The king who feared the Lord would “not turn aside from the commandment, either to the right hand or to the left” (Deut 17:20). By keeping the Lord’s words completely, the king would show that he fears the Lord. Elsewhere in Deuteronomy, the one who fears the Lord walks in all of his ways (Deut 8:6, 10:12, 13:14). I have listed this sign first above. But not only does Saul turn aside from God’s commandments, he also loses his dynasty and then his kingdom for it, the fourth and third signs I noted above, respectively.
In the first instance of Saul turning aside from God’s commands, Saul did not wait for Samuel to arrive before offering a sacrifice, contrary to instruction. By law, Samuel could have arrived at any point in the day. But Saul grew impatient as the people began scattering. Rather than wait, he offered the sacrifice early. Samuel arrived as soon as the sacrifice was finished, contending, “You have not kept the command of the LORD your God, with which he commanded you. For then the LORD would have established your kingdom over Israel forever” (1 Sam 13:13, emphasis mine). Ironically, Saul “believed he could obtain the Lord’s favor through an act of disobedience.”12 He actually was guilty of “violating the commandment and spoiling the chance for a long-lasting dynasty.”13 Thus the writer of 1 Samuel links two aspects of Deuteronomy 17:18–20: Saul lost his dynasty because he turned aside from God’s commandment.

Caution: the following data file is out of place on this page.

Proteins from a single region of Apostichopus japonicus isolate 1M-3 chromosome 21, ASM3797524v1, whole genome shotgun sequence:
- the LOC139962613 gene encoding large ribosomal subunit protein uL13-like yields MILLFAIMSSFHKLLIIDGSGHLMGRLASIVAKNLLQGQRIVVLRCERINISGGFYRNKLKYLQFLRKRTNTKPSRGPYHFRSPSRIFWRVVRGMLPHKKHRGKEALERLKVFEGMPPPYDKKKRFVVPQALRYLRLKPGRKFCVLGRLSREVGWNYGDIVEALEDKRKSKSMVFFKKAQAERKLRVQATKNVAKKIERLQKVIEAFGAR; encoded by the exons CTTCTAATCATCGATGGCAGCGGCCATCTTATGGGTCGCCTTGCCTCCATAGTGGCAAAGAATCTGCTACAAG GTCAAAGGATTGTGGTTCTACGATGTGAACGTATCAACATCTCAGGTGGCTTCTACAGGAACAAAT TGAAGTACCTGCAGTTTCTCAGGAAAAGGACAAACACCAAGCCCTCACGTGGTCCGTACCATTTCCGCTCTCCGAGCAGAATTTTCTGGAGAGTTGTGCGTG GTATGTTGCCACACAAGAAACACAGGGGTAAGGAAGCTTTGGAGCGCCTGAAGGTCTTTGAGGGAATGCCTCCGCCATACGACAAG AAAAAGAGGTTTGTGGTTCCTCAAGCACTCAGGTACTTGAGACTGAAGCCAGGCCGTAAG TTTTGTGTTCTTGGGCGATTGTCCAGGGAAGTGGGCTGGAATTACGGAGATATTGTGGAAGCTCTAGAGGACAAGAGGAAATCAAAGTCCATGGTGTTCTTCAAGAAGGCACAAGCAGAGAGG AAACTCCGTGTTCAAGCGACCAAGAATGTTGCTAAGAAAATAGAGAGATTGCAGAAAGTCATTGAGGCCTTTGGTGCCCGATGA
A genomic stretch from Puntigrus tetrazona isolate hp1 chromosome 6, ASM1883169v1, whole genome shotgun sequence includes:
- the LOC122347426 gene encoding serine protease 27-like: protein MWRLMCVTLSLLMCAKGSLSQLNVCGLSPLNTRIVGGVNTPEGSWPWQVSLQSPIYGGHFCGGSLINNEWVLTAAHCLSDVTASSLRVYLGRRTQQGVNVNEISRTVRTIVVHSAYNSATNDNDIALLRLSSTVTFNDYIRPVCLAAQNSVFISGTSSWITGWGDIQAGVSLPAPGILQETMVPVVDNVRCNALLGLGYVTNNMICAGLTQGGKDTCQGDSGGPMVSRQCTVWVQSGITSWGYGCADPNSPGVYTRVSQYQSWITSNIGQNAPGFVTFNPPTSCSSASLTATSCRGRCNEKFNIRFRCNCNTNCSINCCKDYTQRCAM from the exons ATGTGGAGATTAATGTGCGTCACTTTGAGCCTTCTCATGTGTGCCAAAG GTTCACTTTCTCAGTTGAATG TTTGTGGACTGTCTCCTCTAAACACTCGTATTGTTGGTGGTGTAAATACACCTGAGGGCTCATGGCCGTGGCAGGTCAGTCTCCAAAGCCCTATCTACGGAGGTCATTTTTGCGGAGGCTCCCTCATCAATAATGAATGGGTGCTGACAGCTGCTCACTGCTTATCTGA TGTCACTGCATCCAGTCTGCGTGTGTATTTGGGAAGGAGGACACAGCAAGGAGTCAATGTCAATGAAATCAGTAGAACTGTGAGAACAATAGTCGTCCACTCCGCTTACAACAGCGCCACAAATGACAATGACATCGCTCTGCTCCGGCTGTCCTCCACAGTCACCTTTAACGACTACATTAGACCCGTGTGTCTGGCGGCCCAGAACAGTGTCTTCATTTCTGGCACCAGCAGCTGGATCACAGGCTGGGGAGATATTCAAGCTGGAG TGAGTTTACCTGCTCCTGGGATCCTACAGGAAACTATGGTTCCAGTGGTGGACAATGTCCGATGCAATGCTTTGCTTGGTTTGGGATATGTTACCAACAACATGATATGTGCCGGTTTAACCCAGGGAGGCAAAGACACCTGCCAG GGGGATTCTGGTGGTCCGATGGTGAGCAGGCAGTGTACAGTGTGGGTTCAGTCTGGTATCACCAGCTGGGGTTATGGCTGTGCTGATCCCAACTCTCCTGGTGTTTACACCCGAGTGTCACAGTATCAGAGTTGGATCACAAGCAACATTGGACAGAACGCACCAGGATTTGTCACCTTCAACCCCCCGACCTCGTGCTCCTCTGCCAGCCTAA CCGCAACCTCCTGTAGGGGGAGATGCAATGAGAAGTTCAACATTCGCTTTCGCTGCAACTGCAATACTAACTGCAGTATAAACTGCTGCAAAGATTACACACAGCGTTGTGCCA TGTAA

In the second instance of Saul turning aside from God’s commands, God directly warns Saul to listen to him (1 Sam 15:1) before commanding him to destroy every Amalekite and all their livestock, stressing the importance of that command.14 Despite the warning, Saul does not listen, sparing King Agag and the best of the livestock. Bergen notes details that stress the gravity of Saul’s failure to keep the command completely: Samuel’s angry sleeplessness and God’s use of a term for grief used elsewhere only before the grievous flood of Genesis.15 The Lord states the reason for his grief and his rejection of Saul as king: “he has turned back from following me and has not performed my commandments” (1 Sam 15:11). Thus, the writer of the books of Samuel grievously links two more aspects of Deuteronomy 17:18–20: Saul lost his kingship because he turned aside from God’s commandment a second time. Put differently, “Saul’s rejection of Yahweh’s word resulted in his own rejection as king.”16